All Together Now: Terrence Masson and the Coming Age of Collaboration
But that’s half of the whole reason. Being married with kids, the film production business is brutal. You’re project-to-project, which is unstable, you’ve got long hours. It’s not conducive to family life. In my case, it led to divorce. That’s happened to friends of mine, too. Lots of relationships suffer in the business. So, moving the moving family to Massachusetts so the kids could grow up next to their grandparents, that was important. I wanted to give them some more stability with a fresh start.
I started inquiring to universities about full-time teaching. I’d been the SIGGRAPH 2006 Computer Animation Festival Chair, and I took the festival on roadshow after the conference, showing at production companies, on campuses, all over. After a screening at Northeastern's campus, I talked to professors, and mentioned getting into education full-time. They were very enthusiastic. I started on a consulting contract to build an editing suite, and the rest…
ZC: Is history?
TM: Well, yeah!
ZC: Where did the inspiration for Creative Industries come from?
TM: Northeastern had in place a multi-media studies program that was very, very progressive, very forward-thinking. They had started 12 years prior, really at the beginning of things. But they had stayed very small and stagnant. They saw the future, wanted to increase the program’s potential and impact. What I was brought in for was to take the basic photo/web design cornerstone they had, and build a house on top of it. Make it much, much bigger than it ever had been.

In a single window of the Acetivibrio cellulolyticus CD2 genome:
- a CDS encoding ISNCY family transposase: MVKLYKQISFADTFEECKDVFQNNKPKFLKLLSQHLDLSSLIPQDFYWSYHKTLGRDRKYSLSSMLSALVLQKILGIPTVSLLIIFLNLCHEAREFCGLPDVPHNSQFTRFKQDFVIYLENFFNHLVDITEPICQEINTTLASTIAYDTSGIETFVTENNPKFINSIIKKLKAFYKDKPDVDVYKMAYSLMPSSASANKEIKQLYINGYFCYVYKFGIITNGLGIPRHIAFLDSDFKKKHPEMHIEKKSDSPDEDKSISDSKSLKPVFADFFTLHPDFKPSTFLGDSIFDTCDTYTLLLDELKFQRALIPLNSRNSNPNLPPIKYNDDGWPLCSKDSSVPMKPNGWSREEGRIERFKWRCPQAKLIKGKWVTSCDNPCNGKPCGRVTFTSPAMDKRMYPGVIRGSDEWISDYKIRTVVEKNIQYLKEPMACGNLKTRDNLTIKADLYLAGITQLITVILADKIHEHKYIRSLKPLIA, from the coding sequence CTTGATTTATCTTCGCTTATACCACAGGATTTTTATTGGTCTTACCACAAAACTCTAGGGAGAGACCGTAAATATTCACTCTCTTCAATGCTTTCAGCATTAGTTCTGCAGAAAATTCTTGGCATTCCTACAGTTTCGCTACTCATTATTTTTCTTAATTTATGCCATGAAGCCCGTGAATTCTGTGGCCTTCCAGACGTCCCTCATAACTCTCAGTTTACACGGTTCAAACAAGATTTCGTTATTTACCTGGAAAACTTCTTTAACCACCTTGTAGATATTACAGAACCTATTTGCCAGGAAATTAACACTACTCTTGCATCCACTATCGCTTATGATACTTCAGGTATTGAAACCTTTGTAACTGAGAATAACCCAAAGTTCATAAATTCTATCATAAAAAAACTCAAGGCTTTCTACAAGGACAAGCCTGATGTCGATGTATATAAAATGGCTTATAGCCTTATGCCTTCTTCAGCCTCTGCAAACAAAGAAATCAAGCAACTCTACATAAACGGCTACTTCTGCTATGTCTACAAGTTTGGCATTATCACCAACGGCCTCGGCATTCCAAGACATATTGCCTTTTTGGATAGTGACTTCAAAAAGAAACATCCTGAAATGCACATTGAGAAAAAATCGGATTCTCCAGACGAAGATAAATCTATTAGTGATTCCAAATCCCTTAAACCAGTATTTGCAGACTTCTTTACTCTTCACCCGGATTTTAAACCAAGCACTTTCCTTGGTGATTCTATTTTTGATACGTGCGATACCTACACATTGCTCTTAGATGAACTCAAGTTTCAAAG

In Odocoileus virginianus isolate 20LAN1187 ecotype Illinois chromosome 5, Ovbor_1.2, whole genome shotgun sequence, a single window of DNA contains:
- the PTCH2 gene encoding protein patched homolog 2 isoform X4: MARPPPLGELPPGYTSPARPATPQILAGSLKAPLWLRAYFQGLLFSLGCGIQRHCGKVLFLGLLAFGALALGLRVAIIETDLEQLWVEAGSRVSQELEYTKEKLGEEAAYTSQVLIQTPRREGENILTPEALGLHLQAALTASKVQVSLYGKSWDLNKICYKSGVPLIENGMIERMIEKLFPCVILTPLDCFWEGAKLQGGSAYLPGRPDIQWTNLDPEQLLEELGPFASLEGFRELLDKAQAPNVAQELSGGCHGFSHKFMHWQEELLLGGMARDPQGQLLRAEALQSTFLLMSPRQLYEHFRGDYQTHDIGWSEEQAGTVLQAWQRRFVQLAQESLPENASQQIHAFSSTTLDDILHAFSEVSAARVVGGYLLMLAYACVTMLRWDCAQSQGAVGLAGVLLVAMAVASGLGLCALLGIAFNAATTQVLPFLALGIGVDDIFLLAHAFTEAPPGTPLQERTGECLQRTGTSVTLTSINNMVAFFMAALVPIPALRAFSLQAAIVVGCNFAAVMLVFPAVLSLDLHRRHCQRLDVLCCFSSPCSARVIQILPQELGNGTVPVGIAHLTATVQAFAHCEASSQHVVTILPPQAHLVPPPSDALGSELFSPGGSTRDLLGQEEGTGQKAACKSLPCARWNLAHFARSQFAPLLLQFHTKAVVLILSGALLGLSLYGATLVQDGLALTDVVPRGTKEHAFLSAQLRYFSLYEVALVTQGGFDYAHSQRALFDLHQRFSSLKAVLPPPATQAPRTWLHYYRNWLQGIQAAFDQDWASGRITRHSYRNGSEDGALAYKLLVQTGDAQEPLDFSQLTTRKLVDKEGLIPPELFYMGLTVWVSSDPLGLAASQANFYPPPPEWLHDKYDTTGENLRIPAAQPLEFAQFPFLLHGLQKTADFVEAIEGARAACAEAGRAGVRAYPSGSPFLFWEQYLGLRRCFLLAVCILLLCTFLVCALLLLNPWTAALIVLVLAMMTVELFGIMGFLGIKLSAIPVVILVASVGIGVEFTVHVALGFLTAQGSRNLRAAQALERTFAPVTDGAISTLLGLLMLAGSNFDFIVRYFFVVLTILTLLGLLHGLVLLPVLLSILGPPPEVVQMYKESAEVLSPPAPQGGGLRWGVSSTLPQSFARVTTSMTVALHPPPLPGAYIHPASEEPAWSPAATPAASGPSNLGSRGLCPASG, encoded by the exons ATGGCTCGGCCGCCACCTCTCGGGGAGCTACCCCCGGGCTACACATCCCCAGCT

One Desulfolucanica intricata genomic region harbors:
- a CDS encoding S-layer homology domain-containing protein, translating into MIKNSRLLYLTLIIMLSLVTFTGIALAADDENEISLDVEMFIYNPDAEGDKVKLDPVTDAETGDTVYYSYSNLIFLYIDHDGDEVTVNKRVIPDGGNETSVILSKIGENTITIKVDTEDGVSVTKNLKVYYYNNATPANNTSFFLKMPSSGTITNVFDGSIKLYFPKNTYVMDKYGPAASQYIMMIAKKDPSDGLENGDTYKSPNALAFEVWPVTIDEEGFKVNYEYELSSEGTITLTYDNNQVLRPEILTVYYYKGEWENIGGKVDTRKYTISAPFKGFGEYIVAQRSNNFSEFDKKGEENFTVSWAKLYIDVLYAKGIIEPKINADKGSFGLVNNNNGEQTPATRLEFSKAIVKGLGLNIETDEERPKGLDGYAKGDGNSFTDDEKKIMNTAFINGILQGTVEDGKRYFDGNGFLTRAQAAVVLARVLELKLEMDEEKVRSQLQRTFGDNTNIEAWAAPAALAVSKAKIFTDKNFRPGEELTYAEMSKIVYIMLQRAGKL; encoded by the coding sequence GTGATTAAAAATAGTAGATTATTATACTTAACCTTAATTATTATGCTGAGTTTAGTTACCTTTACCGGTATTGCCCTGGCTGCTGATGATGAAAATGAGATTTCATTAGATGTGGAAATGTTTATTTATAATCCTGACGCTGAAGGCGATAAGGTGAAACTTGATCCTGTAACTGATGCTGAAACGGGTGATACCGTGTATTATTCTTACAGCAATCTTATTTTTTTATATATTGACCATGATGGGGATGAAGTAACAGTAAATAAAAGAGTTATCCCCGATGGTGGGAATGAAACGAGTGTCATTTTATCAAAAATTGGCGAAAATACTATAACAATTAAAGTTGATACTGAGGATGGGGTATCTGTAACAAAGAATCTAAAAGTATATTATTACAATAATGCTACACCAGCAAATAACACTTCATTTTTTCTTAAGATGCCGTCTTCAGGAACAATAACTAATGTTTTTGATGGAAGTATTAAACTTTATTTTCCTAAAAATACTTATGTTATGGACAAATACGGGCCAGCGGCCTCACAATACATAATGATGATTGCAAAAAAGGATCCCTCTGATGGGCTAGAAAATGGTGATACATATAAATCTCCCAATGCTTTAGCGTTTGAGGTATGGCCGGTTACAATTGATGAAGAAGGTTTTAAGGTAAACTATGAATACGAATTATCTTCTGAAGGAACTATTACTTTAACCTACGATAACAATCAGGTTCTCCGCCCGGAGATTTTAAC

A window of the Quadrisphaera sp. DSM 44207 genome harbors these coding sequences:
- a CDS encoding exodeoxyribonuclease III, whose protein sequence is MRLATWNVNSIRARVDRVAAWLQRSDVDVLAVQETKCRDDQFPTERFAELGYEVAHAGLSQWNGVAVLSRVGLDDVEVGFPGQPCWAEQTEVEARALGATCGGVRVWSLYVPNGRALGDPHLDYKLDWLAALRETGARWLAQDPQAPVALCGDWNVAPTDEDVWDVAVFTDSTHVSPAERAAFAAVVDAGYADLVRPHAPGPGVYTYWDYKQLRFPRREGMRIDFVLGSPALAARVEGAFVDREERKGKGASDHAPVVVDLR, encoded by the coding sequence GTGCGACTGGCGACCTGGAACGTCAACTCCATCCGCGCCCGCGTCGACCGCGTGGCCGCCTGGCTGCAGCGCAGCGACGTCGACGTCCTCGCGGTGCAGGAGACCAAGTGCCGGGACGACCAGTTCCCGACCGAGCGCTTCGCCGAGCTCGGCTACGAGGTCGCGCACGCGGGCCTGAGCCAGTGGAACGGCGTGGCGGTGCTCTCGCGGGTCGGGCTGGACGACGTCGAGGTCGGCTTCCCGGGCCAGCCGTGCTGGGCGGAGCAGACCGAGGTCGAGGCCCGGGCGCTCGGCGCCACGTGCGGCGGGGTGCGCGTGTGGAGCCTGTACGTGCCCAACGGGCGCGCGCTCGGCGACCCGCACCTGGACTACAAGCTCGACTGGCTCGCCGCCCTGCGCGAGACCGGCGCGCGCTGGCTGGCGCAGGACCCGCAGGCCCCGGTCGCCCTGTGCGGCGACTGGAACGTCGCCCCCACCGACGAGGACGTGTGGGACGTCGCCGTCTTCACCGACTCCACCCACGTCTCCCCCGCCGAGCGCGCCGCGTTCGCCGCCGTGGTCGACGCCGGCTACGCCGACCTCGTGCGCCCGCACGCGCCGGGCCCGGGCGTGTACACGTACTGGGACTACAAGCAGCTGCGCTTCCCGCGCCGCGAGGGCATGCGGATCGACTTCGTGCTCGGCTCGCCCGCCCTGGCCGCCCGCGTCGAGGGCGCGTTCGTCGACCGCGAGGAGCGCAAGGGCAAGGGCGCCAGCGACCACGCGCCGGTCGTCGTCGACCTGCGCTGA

I tore it down curriculum-by-curriculum, transformed it into interactive media, game design, wrapped it into a single department. I wanted to get people out of the focus of Game Design, and expand how they think of it. It allows me to bring my entire career to bear, my understanding of those industries and connections, into curriculum, degrees, and students. Business plans, as well.
Right now, I’m on a committee for the Mayor of Boston, on how to develop the city’s Creative Economy. It's a privilege to help make that connection between city and University, of how to produce students that are appropriate to work in the ever-changing industry. It's still also the only state that has a state-level position for a "Creative Economy Industry Director." That says a lot about Massachusetts.
They’re reaching out, as well. I was part of a mission that went to Liverpool, through the British consulate, and exchanged business people and faculty.
ZC: Creative Industries focuses on bringing together academic departments that may not be traditionally linked to one another. How does one overcome the sometimes conservative organizational attitudes of college administrations to establish something new?
TM: The key is agility- be ready for change. Great administrations can bring change, and guide it through rough waters.
When you get into the glacial and very academic minutiae, that's just the way, and it was the single hardest challenge for me, personally, going into the academic world. In production, I was used to making speedy decisions. It’s 180 degrees different. This is all about procedure and forming relationships. It literally takes years to change things that in the production world would take days. It's not easy, but I'm making the transition.
Initially the career academics said, "This is really different, and you don't understand how we do things here." But I found out really quick, with the politics, it's really exactly the same. It's about egos, priorities, I'm sure it's the same with every industry in the world.
ZC: Pushing revolution and excellence means big risks. According to you, excellence should mean pushing your students to risk failing, without actually letting them fail. How can educators achieve this to push students to the next level? Is it a matter of experience?